There’s a lot to be said for working from home. For almost every working day since 2005 I’ve been making my way to the office, settling into my desk, my chair, the kettle nearby and not once can I remember taking a full day to work at home. Sure, often there’s times where I’ll start a job at home if I’m up early (early being in the 7am range, the “usual” being the 7:30am range) and bring it with me to the office for 8:30am. Or maybe I’ll go the other way, start a job late in the office and bring it home to finish off, just for a “change of scenery” at the end of the day.
Yesterday, however, I woke to heavy snowfall in Kilkenny, a headache and a general feeling of being unwell. No problem I thought, I’ll hang on an hour, down a cup of green tea, settle myself into the morning gradually and make way to the office for mid morning. No point in giving up on work though!
Having been out of the office Friday, the mobile was beside me and turned on by 8:30am. We switched our office mail over to Google Apps around last summer so the office mail went on for 8:30am, along with Google chat to keep tied into the office. Connection to the server in the office for projects and job folders? No problem. Couple the recent installation of OpenOffice, add some graphic packages, editors, XAMPP to back the webserver at home, bundle in my Skype Pro account (and recently installed desktop phone) and I’ve everything I need really to work a full day from the house.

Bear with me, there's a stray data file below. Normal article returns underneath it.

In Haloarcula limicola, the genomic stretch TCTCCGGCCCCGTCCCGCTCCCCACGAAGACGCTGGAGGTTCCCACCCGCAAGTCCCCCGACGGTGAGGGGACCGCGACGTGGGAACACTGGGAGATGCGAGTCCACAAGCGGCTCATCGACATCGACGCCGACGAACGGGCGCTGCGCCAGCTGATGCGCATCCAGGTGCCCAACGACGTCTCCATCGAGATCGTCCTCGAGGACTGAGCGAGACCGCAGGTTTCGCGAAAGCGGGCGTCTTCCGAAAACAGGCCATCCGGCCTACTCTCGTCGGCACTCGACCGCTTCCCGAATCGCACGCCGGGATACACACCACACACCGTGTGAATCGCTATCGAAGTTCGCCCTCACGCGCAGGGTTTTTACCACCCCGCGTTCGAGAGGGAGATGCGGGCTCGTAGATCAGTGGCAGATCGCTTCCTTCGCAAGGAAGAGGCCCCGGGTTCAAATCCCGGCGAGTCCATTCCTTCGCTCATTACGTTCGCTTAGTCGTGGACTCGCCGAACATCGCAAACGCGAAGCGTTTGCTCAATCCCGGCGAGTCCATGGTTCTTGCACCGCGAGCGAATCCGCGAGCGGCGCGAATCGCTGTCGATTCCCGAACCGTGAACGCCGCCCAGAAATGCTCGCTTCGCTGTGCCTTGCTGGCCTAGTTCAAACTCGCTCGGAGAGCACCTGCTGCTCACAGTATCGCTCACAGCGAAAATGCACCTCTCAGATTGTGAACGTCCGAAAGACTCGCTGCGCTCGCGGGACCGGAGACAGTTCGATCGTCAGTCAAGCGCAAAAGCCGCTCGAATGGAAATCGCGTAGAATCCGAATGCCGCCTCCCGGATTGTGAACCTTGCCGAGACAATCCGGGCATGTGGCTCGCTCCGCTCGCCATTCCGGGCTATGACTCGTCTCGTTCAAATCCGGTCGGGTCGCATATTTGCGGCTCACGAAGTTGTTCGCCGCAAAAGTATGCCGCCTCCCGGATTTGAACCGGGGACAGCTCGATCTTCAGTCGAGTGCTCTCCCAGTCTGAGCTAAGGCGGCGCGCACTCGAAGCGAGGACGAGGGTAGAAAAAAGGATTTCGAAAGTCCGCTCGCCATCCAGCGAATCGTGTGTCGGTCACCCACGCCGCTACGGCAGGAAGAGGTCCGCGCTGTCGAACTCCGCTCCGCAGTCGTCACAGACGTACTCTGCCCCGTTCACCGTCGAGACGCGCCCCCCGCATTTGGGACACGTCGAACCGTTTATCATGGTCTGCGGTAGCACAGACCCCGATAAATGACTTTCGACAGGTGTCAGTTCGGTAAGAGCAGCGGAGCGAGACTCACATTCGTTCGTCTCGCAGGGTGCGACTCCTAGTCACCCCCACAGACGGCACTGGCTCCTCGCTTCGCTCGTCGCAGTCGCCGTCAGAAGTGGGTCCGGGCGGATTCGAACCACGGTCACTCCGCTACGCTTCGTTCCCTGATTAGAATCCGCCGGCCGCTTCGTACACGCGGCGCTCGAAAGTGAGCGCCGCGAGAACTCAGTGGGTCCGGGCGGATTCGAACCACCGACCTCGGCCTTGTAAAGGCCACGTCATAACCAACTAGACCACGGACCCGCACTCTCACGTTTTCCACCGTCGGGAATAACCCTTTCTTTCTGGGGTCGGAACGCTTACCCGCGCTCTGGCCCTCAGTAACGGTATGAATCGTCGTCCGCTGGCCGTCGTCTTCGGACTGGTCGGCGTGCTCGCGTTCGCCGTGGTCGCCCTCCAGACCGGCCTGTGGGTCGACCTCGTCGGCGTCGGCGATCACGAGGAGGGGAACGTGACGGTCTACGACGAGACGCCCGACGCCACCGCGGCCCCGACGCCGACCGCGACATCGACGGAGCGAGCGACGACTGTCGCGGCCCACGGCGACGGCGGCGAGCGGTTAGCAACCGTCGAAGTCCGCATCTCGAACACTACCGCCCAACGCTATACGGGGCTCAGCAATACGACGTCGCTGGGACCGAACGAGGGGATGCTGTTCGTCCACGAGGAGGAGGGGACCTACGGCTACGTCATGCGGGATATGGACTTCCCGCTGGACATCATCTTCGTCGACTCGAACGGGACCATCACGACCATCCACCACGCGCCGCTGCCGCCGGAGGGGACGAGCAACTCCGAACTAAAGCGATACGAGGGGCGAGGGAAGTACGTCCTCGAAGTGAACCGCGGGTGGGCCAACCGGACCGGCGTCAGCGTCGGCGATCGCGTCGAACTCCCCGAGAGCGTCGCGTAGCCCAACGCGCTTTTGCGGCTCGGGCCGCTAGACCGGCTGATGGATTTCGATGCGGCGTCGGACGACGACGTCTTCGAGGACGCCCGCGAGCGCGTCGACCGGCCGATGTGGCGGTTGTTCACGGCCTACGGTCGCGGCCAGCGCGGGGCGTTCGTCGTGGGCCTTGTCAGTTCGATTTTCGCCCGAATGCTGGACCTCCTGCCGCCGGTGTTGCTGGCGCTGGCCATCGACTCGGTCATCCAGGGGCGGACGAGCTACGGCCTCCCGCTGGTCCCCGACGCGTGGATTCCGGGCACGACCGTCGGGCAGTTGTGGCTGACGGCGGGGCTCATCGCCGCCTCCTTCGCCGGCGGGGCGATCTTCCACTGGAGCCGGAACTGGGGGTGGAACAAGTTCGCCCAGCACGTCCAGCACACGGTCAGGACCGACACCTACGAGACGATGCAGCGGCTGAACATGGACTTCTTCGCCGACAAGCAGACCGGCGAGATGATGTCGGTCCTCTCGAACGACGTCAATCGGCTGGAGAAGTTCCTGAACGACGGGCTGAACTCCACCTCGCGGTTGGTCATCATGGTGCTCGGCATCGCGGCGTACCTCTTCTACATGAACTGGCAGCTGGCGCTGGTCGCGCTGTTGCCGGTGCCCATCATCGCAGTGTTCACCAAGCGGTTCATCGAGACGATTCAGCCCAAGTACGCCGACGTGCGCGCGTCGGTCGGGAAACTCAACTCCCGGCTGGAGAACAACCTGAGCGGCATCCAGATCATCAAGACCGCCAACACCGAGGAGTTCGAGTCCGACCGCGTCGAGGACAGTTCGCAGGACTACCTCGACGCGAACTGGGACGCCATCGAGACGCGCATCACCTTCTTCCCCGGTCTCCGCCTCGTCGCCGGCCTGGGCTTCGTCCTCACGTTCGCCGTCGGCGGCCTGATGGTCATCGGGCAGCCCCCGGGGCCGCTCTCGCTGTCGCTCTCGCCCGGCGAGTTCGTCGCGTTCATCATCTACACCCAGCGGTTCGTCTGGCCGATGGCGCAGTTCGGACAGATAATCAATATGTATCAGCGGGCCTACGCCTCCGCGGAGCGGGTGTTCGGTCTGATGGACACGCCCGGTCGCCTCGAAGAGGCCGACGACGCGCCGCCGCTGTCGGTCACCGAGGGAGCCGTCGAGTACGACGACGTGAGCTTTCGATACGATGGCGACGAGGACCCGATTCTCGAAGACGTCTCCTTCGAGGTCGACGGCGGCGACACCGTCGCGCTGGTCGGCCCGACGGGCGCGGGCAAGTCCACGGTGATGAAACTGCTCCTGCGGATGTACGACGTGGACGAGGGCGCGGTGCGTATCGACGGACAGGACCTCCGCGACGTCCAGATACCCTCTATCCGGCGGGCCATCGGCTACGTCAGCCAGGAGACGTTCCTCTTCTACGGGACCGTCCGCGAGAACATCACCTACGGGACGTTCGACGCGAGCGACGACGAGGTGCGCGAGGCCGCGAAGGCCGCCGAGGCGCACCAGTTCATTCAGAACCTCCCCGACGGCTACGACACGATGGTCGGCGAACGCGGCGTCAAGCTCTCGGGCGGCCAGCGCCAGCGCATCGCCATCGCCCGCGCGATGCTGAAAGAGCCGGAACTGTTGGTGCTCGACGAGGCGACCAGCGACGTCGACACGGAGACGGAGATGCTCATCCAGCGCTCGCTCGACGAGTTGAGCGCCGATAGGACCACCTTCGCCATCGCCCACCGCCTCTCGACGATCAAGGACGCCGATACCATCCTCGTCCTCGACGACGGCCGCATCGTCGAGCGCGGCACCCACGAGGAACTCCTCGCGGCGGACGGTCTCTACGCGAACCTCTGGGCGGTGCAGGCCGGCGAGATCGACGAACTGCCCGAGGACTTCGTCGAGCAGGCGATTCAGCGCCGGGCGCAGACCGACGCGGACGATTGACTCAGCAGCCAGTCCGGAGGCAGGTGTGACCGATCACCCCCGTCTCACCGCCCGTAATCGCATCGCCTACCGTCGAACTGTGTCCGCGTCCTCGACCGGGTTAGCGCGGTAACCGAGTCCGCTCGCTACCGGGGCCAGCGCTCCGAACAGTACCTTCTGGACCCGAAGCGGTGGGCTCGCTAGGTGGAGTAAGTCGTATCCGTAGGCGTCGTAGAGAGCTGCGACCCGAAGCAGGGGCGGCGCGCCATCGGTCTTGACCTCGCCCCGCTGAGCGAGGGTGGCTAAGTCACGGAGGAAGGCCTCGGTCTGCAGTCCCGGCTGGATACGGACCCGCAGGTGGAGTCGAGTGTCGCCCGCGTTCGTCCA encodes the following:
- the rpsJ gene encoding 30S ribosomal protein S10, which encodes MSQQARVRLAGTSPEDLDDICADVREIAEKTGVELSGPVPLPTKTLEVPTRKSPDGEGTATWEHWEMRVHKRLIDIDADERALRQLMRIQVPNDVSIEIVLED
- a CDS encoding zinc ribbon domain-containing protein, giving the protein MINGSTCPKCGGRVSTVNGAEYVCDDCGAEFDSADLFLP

Next thing you know it’s 11:30am and I’m finally getting around to that cup of green tea. At this stage I’ve three jobs cleared off my virtual desk, two training sessions arranged for next week and Friday through Monday’s email cleared.
When I realised the headache was subsiding and I could manage lunch I figured there was no point in going to the office as I was in full swing at home. I had recently reorganising my home workspace (effectively splitting it in two to handle audio recording and production on one side of the room and office work on the other) which was certainly a help. Plus, my actual physical office is located in an industrial estate between a control panel-building company and metal fabrication company. Every hour of the day there’s machines going off, delivery trucks pulling up outside, people dropping in and out of the office for one reason or another. Now, that’s not to say that I’m working in a completely noisy environment but there are certain stages of the day when it gets noisy outside the window!
Come the afternoon, the snow subsided outside, making way for rain but still there were no trucks, no machines and a full working day complete. I stopped for lunch for 20 minutes, grabbed a tea in the afternoon and that was it. Meetings arranged for the week, phone support jobs handled, all the time keeping touch with Aidan in the office, exchanging files over chat / email / phone.
I used to do that kind of thing in college, the odd time anyway. Get up early in the morning, abandon the walk to college in favour of working in a very quiet house to get some valuable project time in.